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Summit Insights
Dec, 20

Developing Performance Metrics in a Service Organization


Developing Performance Metrics in a Service Organization

Managers in service companies often find that one of the biggest challenges they face is to drive the performance of their businesses. The fundamental issue that underlies this challenge is the difficulty of defining effective performance measurements within an environment that does not lend itself to hard and fast metrics.

The key asset in a service industry is people and the key product is a service or a suite of services. All people are obviously completely unique and unpredictable to some extent, and services are typically sold and provided as customized solutions for each individual purchaser. Consequently, both of those key elements have a high degree of variability. In contrast, the goal in a manufacturing environment is to reduce variability by creating standardized processes that are performed repeatedly until all inefficiencies are removed. Progress is measured by the reduced waste and faster production time that come with process improvements that minimize variability.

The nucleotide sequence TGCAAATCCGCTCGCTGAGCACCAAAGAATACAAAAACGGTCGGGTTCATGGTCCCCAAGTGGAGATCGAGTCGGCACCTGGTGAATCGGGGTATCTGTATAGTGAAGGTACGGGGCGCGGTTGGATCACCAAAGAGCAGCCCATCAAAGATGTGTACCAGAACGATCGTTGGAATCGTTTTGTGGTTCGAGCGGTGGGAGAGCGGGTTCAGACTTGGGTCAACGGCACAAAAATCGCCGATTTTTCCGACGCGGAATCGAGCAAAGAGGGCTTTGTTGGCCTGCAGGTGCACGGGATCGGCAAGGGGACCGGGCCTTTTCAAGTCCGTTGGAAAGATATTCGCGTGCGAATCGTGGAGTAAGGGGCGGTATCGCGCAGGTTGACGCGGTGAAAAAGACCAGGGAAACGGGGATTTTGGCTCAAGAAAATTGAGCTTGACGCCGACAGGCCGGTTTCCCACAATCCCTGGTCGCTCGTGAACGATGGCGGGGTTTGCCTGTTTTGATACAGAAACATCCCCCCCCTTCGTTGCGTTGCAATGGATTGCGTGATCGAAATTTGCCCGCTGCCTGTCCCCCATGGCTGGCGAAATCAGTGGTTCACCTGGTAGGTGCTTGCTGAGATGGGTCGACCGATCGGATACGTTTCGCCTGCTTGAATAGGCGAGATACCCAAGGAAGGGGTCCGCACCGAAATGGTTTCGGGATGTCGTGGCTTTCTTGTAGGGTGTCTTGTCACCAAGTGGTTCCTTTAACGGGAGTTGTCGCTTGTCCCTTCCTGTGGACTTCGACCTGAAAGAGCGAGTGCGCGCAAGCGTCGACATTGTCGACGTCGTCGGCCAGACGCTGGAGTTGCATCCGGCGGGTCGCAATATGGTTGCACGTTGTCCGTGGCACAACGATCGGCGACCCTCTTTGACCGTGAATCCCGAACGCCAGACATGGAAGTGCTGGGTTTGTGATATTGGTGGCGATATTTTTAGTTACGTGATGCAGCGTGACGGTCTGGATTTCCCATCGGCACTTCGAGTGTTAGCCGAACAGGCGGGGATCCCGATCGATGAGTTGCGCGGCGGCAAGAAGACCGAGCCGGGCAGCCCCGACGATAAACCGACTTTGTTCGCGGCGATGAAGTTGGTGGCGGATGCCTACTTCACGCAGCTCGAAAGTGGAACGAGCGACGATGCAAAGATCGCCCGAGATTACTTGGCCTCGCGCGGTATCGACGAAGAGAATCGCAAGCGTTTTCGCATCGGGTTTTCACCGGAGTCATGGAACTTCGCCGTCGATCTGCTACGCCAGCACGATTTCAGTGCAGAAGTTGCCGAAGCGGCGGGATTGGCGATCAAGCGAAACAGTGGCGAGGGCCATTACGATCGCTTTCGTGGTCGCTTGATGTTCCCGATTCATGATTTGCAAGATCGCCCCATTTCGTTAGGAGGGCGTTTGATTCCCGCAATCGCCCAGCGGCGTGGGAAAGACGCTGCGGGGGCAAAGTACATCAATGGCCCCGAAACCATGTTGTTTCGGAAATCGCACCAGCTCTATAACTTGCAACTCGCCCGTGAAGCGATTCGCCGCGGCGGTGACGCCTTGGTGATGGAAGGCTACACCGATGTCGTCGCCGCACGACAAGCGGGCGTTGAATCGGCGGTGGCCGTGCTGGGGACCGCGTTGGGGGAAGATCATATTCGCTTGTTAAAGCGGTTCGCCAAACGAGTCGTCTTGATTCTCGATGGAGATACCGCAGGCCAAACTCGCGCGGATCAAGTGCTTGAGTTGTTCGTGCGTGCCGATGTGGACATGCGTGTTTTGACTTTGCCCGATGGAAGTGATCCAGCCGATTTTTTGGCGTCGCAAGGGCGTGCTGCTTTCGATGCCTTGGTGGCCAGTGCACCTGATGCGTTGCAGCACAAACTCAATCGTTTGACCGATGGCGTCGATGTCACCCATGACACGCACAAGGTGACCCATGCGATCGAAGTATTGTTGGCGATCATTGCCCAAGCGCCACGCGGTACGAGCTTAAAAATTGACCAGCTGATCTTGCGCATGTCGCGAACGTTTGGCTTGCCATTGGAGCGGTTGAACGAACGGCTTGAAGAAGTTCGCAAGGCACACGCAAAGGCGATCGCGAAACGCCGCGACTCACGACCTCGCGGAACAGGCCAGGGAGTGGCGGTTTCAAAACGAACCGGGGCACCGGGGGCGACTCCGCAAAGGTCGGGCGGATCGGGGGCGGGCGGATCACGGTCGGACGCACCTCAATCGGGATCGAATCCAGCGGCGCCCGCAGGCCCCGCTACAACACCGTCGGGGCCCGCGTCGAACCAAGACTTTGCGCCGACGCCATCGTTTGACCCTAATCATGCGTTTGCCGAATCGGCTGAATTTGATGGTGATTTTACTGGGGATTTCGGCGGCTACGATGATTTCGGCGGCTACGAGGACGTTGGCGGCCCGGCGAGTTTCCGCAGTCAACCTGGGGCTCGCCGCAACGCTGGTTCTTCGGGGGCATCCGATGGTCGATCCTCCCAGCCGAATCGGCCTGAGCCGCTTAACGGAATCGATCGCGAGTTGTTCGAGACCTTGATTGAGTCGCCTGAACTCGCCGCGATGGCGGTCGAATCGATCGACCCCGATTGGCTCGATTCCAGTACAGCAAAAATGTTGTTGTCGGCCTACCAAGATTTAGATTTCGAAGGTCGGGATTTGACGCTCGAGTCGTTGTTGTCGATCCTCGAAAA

Variability is inherent for service industries, so how can you measure performance in order to improve it? How can you reduce inefficiencies when full standardization is impossible? It can be tempting for managers to accept increased staff sizes and cushioned price contracts that will simply absorb those inefficiencies, but such practices will not support a sustainable, competitive business. Managers of service companies must, no matter how difficult it seems, define effective performance metrics (Key Performance Indicators or KPIs) for their businesses. This paper examines how to develop KPIs to drive performance improvements for service organizations.